It wasn’t supposed to be a lethal injection.
Nonetheless, as of this morning, the death toll for the current outbreak of meningitis has reached twelve, in addition to the 137 sickened from the epidemic apparently caused by contaminated steroid injections.
Meningitis is an illness that is marked by inflammation of the membranes covering the brain and spinal cord; because of the proximity of the swelling in relation to the brain and spine, meningitis is considered to be a life-threatening medical emergency.
This particular strain of the disease, a rare fungal form of meningitis, affected patients who were injected with methylprednisolone acetate, a steroid drug commonly used to treat back pain. MSNBC reports that as many as 13,000 people may have gotten the shots, and, because symptoms of meningitis may take as long as a month to present, it is expected that both the list of infected individuals and the number of deaths related to the infection will continue to grow.
According to the U.S. Centers for Disease Control and Prevention (CDC), the form of fungal meningitis involved in this pandemic is a fungus usually found in leaf mold. Although it was transferred to the victims by way of steroid shot, it is fortunately not contagious and cannot be spread from person to person.
The injection was manufactured by a specialty pharmacy, which voluntarily recalled numerous lots of the steroid. The company has since shut down operations and stopped distributing its products, health officials said. Nevertheless, shipments of the steroid were sent to 23 states before the deadly disease was discovered.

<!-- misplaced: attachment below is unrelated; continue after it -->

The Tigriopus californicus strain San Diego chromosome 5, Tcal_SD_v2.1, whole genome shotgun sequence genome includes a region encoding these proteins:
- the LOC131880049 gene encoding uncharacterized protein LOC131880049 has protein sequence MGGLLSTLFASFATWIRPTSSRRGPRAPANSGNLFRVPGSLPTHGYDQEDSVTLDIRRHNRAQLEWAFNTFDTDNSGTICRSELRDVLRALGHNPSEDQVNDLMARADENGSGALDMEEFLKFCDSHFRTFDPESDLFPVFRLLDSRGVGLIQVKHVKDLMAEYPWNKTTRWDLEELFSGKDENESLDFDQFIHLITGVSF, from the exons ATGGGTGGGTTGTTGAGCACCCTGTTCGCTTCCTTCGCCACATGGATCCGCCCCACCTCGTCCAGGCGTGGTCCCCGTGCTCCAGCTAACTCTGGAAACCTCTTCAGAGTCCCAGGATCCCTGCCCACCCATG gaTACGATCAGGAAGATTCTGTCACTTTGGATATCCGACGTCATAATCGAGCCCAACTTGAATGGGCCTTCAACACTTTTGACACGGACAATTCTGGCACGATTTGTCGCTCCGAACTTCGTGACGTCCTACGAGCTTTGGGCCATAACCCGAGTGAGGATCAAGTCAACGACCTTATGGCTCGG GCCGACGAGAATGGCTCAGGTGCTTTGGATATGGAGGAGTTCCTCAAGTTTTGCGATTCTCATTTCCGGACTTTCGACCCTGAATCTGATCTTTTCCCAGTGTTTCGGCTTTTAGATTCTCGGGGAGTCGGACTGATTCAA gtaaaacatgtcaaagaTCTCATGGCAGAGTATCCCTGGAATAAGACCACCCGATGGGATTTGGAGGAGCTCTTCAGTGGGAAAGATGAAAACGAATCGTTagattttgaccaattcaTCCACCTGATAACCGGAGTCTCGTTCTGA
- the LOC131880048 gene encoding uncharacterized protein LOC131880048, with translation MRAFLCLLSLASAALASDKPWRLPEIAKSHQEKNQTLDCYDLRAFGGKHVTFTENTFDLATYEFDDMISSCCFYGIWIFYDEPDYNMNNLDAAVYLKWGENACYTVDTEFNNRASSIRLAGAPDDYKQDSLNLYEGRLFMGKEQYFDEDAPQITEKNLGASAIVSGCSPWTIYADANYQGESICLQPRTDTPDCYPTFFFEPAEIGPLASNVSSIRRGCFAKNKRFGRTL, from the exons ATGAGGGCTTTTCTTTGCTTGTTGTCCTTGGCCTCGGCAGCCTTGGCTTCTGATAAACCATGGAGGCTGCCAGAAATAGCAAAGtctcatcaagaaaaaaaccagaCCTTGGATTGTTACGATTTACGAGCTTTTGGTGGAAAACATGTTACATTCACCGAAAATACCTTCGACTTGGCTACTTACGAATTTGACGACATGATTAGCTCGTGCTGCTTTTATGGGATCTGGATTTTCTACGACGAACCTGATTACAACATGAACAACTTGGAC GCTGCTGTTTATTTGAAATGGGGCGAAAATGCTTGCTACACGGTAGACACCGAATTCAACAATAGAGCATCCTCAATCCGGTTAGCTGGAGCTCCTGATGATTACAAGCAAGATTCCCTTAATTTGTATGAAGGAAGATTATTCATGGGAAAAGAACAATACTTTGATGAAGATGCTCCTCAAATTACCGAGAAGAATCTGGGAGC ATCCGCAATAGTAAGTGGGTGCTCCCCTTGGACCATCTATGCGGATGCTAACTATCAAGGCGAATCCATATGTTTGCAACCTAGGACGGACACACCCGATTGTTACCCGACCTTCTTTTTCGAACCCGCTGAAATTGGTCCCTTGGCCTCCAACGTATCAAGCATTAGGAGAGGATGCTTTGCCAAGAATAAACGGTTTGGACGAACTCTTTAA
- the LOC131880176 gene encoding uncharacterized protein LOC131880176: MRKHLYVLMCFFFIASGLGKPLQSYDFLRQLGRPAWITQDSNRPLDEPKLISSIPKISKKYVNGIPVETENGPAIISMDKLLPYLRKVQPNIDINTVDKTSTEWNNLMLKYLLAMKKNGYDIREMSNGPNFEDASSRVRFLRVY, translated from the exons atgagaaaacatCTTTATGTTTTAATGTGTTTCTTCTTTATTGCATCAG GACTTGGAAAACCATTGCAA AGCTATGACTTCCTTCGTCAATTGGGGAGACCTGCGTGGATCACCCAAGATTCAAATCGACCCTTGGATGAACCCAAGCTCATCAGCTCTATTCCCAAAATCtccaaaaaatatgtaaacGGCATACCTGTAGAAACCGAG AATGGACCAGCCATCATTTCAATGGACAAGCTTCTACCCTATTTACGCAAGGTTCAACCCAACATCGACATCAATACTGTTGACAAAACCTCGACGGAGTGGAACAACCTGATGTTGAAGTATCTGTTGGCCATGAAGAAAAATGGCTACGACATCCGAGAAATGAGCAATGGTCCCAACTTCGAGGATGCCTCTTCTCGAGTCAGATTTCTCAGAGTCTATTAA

The New York Times reported that the corporation responsible for producing these injections is relatively small, with 49 employees. As a result, it was not subject to the same oversight from the U.S. Food and Drug Administration as are larger drug manufacturers. Despite the fact that this may point to the need for more regulatory control, the company was still under a duty to to ensure the safety of that product before the merchandise is put on the market and sold to consumers. Although this is a basic tenet in Illinois personal injury law it is especially true for pharmaceutical companies whose products must undergo extensive testing before they are distributed to consumers. When a company makes a product that is defective or dangerous – or, as in this situation, contains a deadly contagion – and that product harms the person using that product, the company may be held legally responsible for the customer’s injuries.
Our Chicago personal injury lawyers represent victims across Illinois in matters against companies that have sold or manufactured unsafe products to consumers, and they are looking into this particular incidence of product liability.
If you or a loved one have had a steroid injection since July of this year, contact a doctor immediately. A physician will be able to diagnose whether you have been infected with meningitis. Symptoms of the disease include such things as headache, neck stiffness, fever, confusion, vomiting, and an inability to tolerate light or loud noises. Long term prognosis for meningitis includes serious permanent consequences such as as deafness, epilepsy, hydrocephalus, deep brain stroke, and cognitive deficits, especially if not treated quickly.
Although not everyone who received the steroid injection will develop meningitis, it’s impossible to know how many will. For those affected by this outbreak, an attorney will be able to advise you of your rights under the law.